Each year we create a game to play with our 8th graders while the rest of their classmates are in Washington D.C. We have had some great games in the past, but I think it’s fair to say that this time we outdid ourselves with our Survival Game.
We kicked things off with a viewing of the movie Supervolcano. It’s a little silly, but its documentary style was perfect for setting the scene.
We followed that with this hilarious newscast made by one of my colleagues.
To simulate the effect of a disaster, we shut off all the lights in the auditorium. Only the emergency lights and the flashlights we carried were lit. The kids ate it up and immediately began to get in character. Then we led them to our classrooms.
When they got there things were completely dark; caution tape stretched across the hall and plastic cording hung from the ceiling to look like loose wires.
Seeing this, the students’ imagination took over and they let themselves become a part of the story we were creating. As they created their first video diaries, fake tears streamed, coughs broke out and voices cracked while our students pretended to struggle with the ash fall.
Over the next four days we played a variety of games. There were many favorites, like hog-tying chairs to show their expertise with knots, or bandaging their classmates’ imagined injuries, but there were two games that students would have spent hours playing. The first was a team building activity we adapted called “Cave”. To play this game students had to move teammates from one side of a web to the other without touching the string. It was a challenge that required them to listen well and pay attention to each other.
The other was when they planned and built survival shelters in a small wooded area beside our school. This challenge called on their creativity and ingenuity. They were only allowed to use a limited number of man-made materials, and could only use natural items they found on the ground. One group did such a good job they came out the next day to find students from the elementary school that shares our property playing in their shelter.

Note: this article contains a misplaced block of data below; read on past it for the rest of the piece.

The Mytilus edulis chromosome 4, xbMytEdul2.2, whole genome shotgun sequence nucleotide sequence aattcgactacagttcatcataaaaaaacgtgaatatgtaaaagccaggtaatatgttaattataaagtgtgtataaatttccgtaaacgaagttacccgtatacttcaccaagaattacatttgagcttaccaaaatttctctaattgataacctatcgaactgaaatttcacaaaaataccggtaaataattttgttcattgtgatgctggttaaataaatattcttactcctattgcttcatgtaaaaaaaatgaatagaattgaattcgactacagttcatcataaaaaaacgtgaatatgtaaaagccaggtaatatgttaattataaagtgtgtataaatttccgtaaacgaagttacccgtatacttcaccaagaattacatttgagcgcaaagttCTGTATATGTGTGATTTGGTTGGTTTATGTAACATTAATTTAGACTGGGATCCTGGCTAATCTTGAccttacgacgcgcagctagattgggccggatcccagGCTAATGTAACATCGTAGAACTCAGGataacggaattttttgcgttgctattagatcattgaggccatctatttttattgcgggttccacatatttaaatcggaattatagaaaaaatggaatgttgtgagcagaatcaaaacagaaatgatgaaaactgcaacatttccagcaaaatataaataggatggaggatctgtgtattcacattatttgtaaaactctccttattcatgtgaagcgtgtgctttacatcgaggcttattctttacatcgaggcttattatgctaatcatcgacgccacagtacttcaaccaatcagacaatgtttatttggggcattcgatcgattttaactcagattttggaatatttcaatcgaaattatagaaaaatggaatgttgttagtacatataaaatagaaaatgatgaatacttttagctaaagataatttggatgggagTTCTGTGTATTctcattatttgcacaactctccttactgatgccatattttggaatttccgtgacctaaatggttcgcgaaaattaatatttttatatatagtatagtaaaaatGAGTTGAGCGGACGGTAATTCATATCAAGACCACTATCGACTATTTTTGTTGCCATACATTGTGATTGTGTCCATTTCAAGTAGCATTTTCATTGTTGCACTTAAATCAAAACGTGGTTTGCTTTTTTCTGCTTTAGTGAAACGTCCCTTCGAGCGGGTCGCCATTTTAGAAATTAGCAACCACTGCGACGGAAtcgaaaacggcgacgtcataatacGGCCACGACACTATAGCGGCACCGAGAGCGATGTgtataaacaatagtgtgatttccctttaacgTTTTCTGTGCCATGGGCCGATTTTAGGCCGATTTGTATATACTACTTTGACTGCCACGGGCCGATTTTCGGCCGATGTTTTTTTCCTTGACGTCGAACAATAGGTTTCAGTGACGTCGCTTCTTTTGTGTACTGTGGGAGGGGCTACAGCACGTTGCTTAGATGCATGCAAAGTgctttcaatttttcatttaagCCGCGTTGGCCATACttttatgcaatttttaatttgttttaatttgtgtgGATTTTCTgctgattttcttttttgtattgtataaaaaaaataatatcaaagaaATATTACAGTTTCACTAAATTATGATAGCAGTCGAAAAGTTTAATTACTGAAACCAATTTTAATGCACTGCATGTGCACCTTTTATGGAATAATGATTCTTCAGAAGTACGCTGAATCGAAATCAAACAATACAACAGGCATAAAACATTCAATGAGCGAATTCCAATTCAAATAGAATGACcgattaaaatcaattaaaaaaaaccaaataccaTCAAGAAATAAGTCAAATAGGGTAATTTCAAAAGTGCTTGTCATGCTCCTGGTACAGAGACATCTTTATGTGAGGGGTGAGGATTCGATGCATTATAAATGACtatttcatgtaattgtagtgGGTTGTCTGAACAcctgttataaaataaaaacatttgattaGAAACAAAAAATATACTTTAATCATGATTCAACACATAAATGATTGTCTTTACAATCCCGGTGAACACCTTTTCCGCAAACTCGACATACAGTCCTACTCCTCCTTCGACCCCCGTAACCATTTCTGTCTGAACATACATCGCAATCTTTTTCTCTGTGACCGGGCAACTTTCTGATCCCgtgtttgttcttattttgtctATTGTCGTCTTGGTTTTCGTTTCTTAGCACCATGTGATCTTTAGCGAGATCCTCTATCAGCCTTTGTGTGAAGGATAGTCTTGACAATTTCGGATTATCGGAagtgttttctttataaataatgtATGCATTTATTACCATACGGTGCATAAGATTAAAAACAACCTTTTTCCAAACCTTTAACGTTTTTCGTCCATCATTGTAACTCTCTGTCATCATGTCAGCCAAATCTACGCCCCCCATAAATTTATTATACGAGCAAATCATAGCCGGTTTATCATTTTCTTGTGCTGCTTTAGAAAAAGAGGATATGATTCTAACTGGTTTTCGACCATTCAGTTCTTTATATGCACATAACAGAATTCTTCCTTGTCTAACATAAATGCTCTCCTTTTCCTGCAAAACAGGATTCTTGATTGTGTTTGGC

Our game culminated in a trip to our local YMCA camp. The staff there really helped to keep the survival atmosphere alive. The guides at the camp scanned our students on arrival for radiation using scanners they made out of tin-foil, and the director prepared a speech for them about an apocalyptic event that had just occurred. They taught our students how to filter water, build a fire using flint, make a shelter from trees and greenery and take on the challenges of the climbing wall and high ropes.
The whole week was a fantastic time, and the things our students learned through this game are something I know they will remember forever. I also know there is a huge benefit to planning games like this, and I recall a time when these thematic events were the rule rather than the exception. But games on this scale involve a lot of collaboration and flexibility, something many teachers don’t always have the freedom to give as the demands of curriculum and testing pull us further apart. I’m not saying it can’t be done, it’s just that some days it’s easier to take the path of least resistance.
Still, there are many elements that we included in this “mega-game” that I can, and do use everyday. Simple games like matching, roll a story, scavenger hunts, even role-playing games are easy to work in, and when done thoughtfully, they make the learning meaningful. The bottom line is, at least for me, that regardless of the scale, if you give students a problem to solve and the freedom to solve it in any way they can imagine, it will always feel like a game.